A group of Hispanic supporters of Donald Trump left a Saturday meeting with him suggesting he'll have a plan next week for dealing with immigrants illegally in the U.S. that goes beyond deportation.
Three of the Hispanics who are part of Trump's Hispanic Advisory Council spoke with NBC Latino after the meeting. Each spoke of an "open-minded" Trump who asked for their ideas on how to address the estimated 11 million people in the country without legal status.
Trump is to hold a news conference and rally in Colorado next Thursday and they said they expect details will come then.
"I think on Thursday we are going to have a plan that every Latino Democratic or Republican can be proud of as a very realistic, compassionate way of solving the problem," said Jacob Monty, an immigration attorney from Houston who also chairs the Latino-Jewis Alliance.
There was some discussion after the meeting that Trump was going to back a legalization plan for the 11 million undocumented, but none of those interviewed would verify that.
"If all we got was touchback, I think that would be huge," Monty said referring to a policy that would require immigrants here illegally to return to their home countries and apply for a visa to return to the U.S. Such a policy was proposed in 2007 and was part of a plan floated by Trump's running mate Mike Pence, when he served in Congress.
"If all we got was re-examining the three and 10-year bars, even if we got a guest worker program that just allowed for some of the people to take advantage I would be very happy," he said.
The three- and 10-year bars are part of immigration law that came about in the Bill Clinton administration and prohibit anyone who has been found to have been in the country illegally from returning to the U.S. for three years or 10 years depending on how long they were in this country illegally.
Trump has been slumping in the polls. The latest NBC battleground map shows Clinton surging past Trump in electoral votes.
He has done poorly with Hispanics, hurt from the beginning when he opened his presidential bid by declaring that Mexico sends Mexicans who are rapists and bring crime and drugs. Polls have shown about 80 percent of Latinos opposed him.
Monty said Trump made no sort of apology at the meeting Saturday.
"He did say he wanted to make it clear that he believed that there are bad immigrants that come over and he stands by that," Monty said. "He said he never intended for people to misinterpret that."
Jesus Marquez, a Nevada political analyst and Latino outreach strategist, said Trump has asked the group to put something on paper.
"He definitely was seeking input from this group of Latinos in terms of immigration reform. He is expecting for us to lay out points of a future plan for immigration," Marquez said.
Jose Fuentes, a former attorney general of Puerto Rico, also attended the meeting. He said the meeting was held to replace the event that had been scheduled for Miami before the night club shootings in Orlando.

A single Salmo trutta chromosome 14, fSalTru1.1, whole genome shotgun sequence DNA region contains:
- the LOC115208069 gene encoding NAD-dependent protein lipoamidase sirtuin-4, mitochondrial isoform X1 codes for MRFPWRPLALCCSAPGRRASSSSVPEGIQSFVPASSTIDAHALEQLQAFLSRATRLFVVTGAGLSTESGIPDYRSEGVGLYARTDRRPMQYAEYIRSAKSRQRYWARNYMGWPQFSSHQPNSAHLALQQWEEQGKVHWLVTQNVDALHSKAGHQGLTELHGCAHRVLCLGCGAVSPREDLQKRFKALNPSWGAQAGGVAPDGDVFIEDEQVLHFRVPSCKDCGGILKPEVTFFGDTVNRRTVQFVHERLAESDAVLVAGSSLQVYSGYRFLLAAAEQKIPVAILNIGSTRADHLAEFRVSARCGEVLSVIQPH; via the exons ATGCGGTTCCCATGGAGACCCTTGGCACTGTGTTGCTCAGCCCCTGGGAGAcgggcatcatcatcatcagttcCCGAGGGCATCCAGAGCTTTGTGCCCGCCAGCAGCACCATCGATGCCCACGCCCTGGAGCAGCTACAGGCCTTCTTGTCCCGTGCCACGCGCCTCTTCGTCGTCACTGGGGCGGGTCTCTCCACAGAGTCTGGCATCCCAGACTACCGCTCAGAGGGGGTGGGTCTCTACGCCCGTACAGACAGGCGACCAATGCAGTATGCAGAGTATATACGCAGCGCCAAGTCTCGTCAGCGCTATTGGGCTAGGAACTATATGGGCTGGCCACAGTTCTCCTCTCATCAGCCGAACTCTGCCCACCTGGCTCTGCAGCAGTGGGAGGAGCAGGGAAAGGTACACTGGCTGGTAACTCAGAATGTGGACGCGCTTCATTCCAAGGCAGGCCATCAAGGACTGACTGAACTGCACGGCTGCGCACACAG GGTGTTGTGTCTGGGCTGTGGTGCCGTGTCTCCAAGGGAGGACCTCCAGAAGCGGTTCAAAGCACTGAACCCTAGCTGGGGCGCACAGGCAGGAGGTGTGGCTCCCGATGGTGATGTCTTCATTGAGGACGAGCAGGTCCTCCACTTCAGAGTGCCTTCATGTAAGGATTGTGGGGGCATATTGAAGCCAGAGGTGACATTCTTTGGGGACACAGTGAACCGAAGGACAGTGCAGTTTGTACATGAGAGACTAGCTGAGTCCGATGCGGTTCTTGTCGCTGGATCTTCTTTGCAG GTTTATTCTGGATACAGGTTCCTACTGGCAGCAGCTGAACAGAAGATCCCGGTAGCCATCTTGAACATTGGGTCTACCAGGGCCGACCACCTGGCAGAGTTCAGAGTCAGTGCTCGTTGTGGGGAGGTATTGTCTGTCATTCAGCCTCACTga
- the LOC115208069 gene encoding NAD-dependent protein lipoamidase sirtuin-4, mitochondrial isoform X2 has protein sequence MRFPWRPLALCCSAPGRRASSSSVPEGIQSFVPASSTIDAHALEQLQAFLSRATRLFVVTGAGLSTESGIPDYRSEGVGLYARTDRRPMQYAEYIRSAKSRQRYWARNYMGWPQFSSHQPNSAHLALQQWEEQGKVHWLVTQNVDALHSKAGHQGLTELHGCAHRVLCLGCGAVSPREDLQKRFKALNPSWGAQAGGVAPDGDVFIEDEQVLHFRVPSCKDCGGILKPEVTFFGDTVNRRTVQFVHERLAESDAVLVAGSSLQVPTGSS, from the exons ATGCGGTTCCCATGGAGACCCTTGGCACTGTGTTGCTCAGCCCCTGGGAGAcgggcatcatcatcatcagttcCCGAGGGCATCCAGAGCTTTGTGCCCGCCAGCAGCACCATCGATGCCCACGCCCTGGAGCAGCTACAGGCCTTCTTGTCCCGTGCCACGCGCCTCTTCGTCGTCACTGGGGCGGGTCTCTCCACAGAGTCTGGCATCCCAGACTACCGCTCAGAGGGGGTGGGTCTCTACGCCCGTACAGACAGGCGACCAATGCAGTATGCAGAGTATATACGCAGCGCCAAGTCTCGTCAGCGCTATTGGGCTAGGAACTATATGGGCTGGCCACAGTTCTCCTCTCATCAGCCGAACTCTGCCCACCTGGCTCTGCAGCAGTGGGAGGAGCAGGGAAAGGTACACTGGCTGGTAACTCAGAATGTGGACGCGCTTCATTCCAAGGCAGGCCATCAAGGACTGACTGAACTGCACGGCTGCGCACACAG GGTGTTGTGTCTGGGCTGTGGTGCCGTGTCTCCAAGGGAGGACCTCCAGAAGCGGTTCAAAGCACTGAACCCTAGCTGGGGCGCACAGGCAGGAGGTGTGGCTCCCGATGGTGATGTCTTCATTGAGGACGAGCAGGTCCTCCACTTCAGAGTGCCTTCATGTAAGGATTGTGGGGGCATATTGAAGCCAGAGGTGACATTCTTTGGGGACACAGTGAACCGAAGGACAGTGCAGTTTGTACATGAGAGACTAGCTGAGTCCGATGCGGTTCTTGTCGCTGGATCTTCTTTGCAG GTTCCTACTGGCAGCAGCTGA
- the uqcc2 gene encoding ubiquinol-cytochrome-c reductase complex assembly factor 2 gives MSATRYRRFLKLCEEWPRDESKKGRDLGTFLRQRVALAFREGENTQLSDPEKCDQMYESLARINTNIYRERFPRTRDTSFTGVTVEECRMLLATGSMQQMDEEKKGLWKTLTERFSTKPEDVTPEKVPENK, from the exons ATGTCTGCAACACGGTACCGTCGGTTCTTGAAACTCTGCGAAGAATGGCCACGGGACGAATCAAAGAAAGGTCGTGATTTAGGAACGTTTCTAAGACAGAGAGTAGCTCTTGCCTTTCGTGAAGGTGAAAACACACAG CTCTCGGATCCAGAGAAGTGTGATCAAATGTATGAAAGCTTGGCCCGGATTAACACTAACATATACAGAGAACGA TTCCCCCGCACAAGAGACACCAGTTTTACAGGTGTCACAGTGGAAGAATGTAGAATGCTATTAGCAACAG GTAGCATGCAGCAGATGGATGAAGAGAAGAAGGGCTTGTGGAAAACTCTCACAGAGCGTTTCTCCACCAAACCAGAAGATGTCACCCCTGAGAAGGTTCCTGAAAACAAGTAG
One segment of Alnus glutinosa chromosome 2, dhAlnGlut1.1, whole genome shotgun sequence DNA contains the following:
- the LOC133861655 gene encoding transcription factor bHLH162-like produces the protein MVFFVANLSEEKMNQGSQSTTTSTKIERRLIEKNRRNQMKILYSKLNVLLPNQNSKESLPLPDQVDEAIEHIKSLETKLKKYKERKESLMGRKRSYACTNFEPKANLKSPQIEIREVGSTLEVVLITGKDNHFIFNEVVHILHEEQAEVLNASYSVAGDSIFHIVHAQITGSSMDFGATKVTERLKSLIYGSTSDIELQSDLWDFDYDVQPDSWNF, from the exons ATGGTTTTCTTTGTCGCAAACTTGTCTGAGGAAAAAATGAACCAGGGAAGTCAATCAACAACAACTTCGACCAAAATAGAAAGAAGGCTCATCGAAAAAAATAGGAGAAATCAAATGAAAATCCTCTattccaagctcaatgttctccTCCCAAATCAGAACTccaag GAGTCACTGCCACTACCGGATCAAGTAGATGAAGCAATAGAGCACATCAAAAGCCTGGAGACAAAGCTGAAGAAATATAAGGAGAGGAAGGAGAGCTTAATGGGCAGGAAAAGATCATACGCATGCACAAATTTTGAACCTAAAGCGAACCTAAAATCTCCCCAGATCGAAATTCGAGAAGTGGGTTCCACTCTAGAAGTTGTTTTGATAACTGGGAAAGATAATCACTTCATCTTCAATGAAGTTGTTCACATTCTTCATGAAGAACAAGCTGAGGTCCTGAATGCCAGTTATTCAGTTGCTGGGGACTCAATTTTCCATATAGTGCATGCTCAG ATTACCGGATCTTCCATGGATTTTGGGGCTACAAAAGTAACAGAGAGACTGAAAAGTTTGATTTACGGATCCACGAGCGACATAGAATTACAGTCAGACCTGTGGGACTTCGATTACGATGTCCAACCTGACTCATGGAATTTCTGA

Asked whether Trump planned to back legalization for the 11 million here illegally, Fuentes said, "the definition of legalization - as you know it is wide, so what does it mean."
Fuentes said Trump brought up the issue of the 11 million undocumented in the country.
"We told him what we thought and he was very receptive. He agreed it is an important issue that needs to be dealt with and he is going to be reviewing some ideas we gave him."
"I don't think it's a shift. I think it's reality. He understands that this is an issue that it's important to the Hispanic community and he wants to find a way to deal with it in a way that's within the law and in a compassionate way," Fuentes said.
He said that Trump acknowledged in the meeting that Hispanics are hard workers and they are loyal.
He said he acknowledged that Latinos are the largest minority group in the country and that the country doesn't do well unless Latinos do well, "those were his words," Fuentes said.
Fuentes has been a supportive Republican and acted as a Trump surrogate during the Republican convention in Cleveland last month.
In response to Latino Republicans' comments about Trump's possible plans, Clinton's national political director Amanda Renteria said in a statement:
"Let's remember that Trump started this campaign by calling Mexicans rapists and continued to find ways to disparage the Latino community by promising to implement a deportation force that would deport 16 million people, end DACA, end birthright citizenship, conduct round ups of families, ban Muslims and other immigrants from entering the United States, and build a concrete wall along the border," stated Renteria to NBC Latino.
"If true, this is a cynical attempt from Donald Trump to distract from his dangerous policies that he doubled down on just this week in a new ad. Donald Trump will be Donald Trump and what's clear is that he's dangerous for the Latino community," Renteria added.